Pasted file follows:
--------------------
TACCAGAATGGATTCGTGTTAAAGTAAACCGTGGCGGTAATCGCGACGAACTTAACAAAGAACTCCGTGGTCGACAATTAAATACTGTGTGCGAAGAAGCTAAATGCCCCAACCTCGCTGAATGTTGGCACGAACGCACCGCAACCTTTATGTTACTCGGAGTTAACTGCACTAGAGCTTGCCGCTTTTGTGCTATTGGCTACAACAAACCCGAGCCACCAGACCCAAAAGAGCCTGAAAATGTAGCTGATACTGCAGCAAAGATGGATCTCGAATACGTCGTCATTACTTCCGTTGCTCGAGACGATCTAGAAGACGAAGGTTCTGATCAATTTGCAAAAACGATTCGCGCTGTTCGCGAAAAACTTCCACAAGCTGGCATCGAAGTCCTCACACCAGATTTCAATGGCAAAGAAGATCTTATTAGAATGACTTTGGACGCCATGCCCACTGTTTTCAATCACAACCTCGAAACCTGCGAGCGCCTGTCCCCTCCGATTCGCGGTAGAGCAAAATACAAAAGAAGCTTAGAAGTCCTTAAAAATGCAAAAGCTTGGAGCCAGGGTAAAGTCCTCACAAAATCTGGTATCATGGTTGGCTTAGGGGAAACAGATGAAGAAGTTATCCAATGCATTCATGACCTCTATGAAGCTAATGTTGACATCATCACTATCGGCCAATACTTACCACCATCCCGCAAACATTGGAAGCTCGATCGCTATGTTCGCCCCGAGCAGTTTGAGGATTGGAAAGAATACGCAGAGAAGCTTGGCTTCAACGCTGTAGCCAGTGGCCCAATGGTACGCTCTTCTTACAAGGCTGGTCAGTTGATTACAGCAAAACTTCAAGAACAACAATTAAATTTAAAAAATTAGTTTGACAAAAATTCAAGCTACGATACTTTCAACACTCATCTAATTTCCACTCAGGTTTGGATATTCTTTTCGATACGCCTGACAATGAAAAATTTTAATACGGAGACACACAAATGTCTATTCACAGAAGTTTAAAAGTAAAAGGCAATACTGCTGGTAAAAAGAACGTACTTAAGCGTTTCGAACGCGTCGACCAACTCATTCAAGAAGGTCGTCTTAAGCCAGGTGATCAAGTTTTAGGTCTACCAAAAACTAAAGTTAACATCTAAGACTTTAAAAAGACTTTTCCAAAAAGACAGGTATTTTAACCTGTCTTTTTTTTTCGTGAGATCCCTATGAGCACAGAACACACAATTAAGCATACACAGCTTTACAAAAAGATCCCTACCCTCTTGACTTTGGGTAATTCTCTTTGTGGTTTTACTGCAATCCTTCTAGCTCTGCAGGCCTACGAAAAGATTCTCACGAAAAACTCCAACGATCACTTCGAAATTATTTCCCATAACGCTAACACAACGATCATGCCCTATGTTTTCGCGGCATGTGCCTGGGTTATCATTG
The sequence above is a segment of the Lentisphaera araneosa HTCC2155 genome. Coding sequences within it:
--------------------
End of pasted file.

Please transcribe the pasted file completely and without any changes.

TACCAGAATGGATTCGTGTTAAAGTAAACCGTGGCGGTAATCGCGACGAACTTAACAAAGAACTCCGTGGTCGACAATTAAATACTGTGTGCGAAGAAGCTAAATGCCCCAACCTCGCTGAATGTTGGCACGAACGCACCGCAACCTTTATGTTACTCGGAGTTAACTGCACTAGAGCTTGCCGCTTTTGTGCTATTGGCTACAACAAACCCGAGCCACCAGACCCAAAAGAGCCTGAAAATGTAGCTGATACTGCAGCAAAGATGGATCTCGAATACGTCGTCATTACTTCCGTTGCTCGAGACGATCTAGAAGACGAAGGTTCTGATCAATTTGCAAAAACGATTCGCGCTGTTCGCGAAAAACTTCCACAAGCTGGCATCGAAGTCCTCACACCAGATTTCAATGGCAAAGAAGATCTTATTAGAATGACTTTGGACGCCATGCCCACTGTTTTCAATCACAACCTCGAAACCTGCGAGCGCCTGTCCCCTCCGATTCGCGGTAGAGCAAAATACAAAAGAAGCTTAGAAGTCCTTAAAAATGCAAAAGCTTGGAGCCAGGGTAAAGTCCTCACAAAATCTGGTATCATGGTTGGCTTAGGGGAAACAGATGAAGAAGTTATCCAATGCATTCATGACCTCTATGAAGCTAATGTTGACATCATCACTATCGGCCAATACTTACCACCATCCCGCAAACATTGGAAGCTCGATCGCTATGTTCGCCCCGAGCAGTTTGAGGATTGGAAAGAATACGCAGAGAAGCTTGGCTTCAACGCTGTAGCCAGTGGCCCAATGGTACGCTCTTCTTACAAGGCTGGTCAGTTGATTACAGCAAAACTTCAAGAACAACAATTAAATTTAAAAAATTAGTTTGACAAAAATTCAAGCTACGATACTTTCAACACTCATCTAATTTCCACTCAGGTTTGGATATTCTTTTCGATACGCCTGACAATGAAAAATTTTAATACGGAGACACACAAATGTCTATTCACAGAAGTTTAAAAGTAAAAGGCAATACTGCTGGTAAAAAGAACGTACTTAAGCGTTTCGAACGCGTCGACCAACTCATTCAAGAAGGTCGTCTTAAGCCAGGTGATCAAGTTTTAGGTCTACCAAAAACTAAAGTTAACATCTAAGACTTTAAAAAGACTTTTCCAAAAAGACAGGTATTTTAACCTGTCTTTTTTTTTCGTGAGATCCCTATGAGCACAGAACACACAATTAAGCATACACAGCTTTACAAAAAGATCCCTACCCTCTTGACTTTGGGTAATTCTCTTTGTGGTTTTACTGCAATCCTTCTAGCTCTGCAGGCCTACGAAAAGATTCTCACGAAAAACTCCAACGATCACTTCGAAATTATTTCCCATAACGCTAACACAACGATCATGCCCTATGTTTTCGCGGCATGTGCCTGGGTTATCATTG
The sequence above is a segment of the Lentisphaera araneosa HTCC2155 genome. Coding sequences within it: